Future flooding increases unequal exposure risks to relic industrial pollution
Marlow, Thomas; Elliott, James R.; Frickel, Scott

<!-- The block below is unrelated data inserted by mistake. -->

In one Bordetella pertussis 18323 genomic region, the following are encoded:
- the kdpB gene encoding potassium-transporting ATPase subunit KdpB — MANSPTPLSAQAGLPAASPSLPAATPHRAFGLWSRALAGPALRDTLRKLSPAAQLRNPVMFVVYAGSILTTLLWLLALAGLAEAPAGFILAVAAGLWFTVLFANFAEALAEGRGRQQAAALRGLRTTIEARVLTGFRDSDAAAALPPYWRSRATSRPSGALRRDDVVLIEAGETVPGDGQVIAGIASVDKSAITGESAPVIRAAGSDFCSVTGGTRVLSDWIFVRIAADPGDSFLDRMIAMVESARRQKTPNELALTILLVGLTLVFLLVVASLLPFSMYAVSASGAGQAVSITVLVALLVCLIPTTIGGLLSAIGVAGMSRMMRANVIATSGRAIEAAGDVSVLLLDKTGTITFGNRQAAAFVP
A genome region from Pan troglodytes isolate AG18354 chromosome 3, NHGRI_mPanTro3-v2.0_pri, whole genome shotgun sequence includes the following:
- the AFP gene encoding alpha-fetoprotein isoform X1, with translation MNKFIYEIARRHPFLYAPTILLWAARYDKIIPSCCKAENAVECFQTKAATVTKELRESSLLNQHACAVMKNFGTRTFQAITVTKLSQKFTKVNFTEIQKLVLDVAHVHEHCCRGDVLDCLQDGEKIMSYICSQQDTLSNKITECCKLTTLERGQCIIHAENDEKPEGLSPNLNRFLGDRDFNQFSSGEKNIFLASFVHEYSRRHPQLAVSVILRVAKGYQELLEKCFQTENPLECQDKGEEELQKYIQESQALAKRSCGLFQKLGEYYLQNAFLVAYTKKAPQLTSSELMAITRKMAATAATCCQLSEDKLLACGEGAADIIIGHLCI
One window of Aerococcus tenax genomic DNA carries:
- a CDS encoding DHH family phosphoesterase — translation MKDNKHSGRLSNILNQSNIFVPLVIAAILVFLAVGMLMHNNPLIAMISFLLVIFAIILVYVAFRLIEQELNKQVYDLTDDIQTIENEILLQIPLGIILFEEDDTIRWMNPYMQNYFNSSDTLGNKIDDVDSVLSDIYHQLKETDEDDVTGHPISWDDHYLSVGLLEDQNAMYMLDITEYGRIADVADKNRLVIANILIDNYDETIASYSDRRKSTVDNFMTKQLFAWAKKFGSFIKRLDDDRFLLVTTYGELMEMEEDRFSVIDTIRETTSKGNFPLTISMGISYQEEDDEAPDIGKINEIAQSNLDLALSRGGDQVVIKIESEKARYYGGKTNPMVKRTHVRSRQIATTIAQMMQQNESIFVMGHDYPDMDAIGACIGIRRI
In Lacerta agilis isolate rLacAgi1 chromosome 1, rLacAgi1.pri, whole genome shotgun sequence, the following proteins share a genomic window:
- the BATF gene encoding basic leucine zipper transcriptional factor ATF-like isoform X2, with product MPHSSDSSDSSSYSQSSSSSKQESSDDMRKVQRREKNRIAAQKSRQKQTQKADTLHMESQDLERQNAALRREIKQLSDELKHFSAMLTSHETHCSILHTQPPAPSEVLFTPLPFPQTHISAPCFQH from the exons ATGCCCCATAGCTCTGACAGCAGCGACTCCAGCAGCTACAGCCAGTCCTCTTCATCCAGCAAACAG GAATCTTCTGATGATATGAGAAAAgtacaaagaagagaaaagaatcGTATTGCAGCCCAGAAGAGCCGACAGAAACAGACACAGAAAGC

Climate change is increasing the probability that urban communities with lengthy histories of land-based industrial pollution and ongoing residential segregation will experience more frequent and destructive flooding in the years ahead. This paper investigates where these past, present, and future forces will converge to potentially produce a new type of climate injustice, as the flooding of former, or ‘relic,’ industrial sites threatens to transport sequestered industrial contaminants off site. Merging property-level flood-risk projections from the First Street Foundation with historical data on former hazardous manufacturing facilities in 6 U.S. cities, we identify more than 6000 relic industrial sites with elevated flood risk over the next 30 years. Exploratory spatial analysis reveals that these sites cluster spatially to create identifiable zones of cumulative impact, within which as many as 560 thousand residents and 229 thousand housing units are currently located. Spatial multilevel modeling further indicates that socially vulnerable groups (i.e. racial minorities, those with lower incomes, and those residing in less autonomous housing) are consistently and disproportionately likely to live in these areas. These findings highlight the need to develop new strategic plans to rethink site-based strategies of remediation and to engage residents of historically marginalized communities in planning efforts as government agencies at all levels work to make their cities more resilient and environmentally just in the age of climate change.